The Catholic Southern Front

Chapter 9/52 – The World Wars and Our Lady’s Feasts

 

 

 

 

 

A considerable number of battles and military events, occurring during the ‘Great Wars,’ fall in the proximity, or directly on the festive solemnities of the Marian Calendar, as instituted by the Roman Church. The First World War was precipitated by the assassination of Arch Duke Ferdinand, executed on June 28, 1914, the morrow of the Feast of Our Lady of Perpetual Help. Germany declared war on both Russia and France on August 1 and August 3, 1914, respectively. The Feast of Our Lady of the Angels falls on August 2. On August 4, 1914, the German Kaiser’s troops invaded Belgium; Britain declared war on Germany on the Feast of Our Lady of the Snows, August 5. French troops entered Lorraine on the eve of the Assumption of Our Lady, August 14, 1914. English troops were deploying at Mons, in France, on August 22, 1914, the solemnity of the Immaculate Heart of Mary and the Queenship of Our Lady.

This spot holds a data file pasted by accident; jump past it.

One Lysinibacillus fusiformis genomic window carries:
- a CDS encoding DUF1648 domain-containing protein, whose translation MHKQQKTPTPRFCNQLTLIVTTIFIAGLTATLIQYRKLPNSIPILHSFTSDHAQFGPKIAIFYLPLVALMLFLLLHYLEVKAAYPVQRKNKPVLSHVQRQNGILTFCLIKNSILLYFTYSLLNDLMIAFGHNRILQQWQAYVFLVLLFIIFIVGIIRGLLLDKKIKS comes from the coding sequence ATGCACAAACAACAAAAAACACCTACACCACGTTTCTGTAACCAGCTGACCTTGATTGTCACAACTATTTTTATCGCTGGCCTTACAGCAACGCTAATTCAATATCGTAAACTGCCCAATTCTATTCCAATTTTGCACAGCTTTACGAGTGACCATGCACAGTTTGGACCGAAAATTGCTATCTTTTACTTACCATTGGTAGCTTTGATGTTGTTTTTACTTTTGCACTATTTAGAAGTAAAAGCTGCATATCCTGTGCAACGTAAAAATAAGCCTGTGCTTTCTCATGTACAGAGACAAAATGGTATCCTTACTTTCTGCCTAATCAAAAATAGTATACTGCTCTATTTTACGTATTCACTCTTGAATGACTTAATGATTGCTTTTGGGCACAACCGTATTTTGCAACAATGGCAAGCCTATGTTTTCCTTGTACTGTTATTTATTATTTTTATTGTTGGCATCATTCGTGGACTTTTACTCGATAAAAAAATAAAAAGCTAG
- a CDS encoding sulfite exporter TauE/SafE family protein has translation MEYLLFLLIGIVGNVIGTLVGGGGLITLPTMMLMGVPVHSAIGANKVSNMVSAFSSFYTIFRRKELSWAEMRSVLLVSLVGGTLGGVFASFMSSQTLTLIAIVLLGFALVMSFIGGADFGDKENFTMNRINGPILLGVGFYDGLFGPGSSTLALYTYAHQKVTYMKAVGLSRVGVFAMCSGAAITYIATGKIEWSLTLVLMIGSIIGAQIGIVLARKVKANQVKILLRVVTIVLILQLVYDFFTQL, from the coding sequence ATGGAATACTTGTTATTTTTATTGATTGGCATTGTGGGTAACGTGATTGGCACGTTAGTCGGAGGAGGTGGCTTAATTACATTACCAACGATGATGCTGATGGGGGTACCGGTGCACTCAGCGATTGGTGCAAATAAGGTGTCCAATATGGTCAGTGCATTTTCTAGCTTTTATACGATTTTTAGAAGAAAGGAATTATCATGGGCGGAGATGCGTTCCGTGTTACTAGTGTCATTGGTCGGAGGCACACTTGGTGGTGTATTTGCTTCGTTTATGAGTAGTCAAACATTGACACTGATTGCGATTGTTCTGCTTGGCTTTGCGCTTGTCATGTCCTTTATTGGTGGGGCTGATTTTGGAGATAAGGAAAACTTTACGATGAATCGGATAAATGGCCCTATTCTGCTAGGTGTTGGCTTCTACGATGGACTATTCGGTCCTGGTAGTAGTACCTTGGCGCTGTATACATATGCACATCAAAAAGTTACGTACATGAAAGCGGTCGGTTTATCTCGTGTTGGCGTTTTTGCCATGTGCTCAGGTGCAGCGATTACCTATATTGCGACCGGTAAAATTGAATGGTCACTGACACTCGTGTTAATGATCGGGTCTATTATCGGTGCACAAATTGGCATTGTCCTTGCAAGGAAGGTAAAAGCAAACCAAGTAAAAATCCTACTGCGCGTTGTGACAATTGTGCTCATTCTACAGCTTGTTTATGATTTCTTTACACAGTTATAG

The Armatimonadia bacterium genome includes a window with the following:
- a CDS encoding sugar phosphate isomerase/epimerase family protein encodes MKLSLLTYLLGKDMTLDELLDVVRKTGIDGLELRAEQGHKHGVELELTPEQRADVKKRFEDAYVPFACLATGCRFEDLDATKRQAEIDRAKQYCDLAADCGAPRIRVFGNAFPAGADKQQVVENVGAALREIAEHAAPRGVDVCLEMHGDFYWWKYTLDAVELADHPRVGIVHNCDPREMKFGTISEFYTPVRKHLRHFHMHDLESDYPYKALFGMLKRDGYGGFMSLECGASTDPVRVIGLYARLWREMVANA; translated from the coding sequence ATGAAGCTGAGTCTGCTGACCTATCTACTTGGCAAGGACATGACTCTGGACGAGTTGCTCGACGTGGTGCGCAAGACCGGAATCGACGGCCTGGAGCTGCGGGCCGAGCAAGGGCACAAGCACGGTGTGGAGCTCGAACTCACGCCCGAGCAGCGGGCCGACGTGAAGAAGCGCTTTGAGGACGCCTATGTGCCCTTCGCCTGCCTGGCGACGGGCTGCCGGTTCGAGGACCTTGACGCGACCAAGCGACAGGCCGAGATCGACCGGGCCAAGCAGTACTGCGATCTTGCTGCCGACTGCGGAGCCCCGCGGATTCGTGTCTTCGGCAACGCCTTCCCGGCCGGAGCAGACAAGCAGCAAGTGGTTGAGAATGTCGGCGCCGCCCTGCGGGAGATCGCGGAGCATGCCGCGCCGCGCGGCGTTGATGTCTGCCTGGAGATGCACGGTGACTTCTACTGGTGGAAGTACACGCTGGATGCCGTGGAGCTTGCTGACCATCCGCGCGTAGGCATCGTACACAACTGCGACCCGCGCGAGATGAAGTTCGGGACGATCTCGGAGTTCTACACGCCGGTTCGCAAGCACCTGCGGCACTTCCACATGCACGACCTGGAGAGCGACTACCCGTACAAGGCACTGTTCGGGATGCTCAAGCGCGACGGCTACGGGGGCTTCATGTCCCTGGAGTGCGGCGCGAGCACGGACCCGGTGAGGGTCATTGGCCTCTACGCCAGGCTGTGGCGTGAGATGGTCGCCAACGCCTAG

During the First World War, on August 20, 1914, the British forces were heading for the mining town of Mons in France. The Germans reached the same town on August 22. On August 23, two German army corps attacked two British divisions, at what later would be remembered as the Battle of Mons. According to A.J.P. Taylor, in ‘The First World War,’ this battle is described as: “…the first British battle; and also the only one where supernatural intervention was observed, more or less reliably, on the British side. Indeed the ‘angels of Mons’ were the only recognition of the war vouchsafed by the Higher Powers.”(1) As the British forces were forced back by the German troops, a strange cloud settled between the advancing Germans and the retreating British. What was later described as ‘apparitions,’ allowed the British to retreat safely. A report by the British and French combatants spoke of three supernatural beings ‘hovering’ in the air, over German lines. The figures were identified as being Saints George or Michael, the Blessed Virgin and Joan of Arc. Coincidentally, the arrival of both forces at Mons, occurred on the solemnity dedicated to the Queenship of Our Lady and her most Immaculate Heart. Therefore, this apparition of Mary, possibly and symbolically, foretells the first message of Fatima (1917), that through the grace obtained by Our Lady’s Immaculate Heart, the Great War would be over and “soon the men (soldiers) will return home.”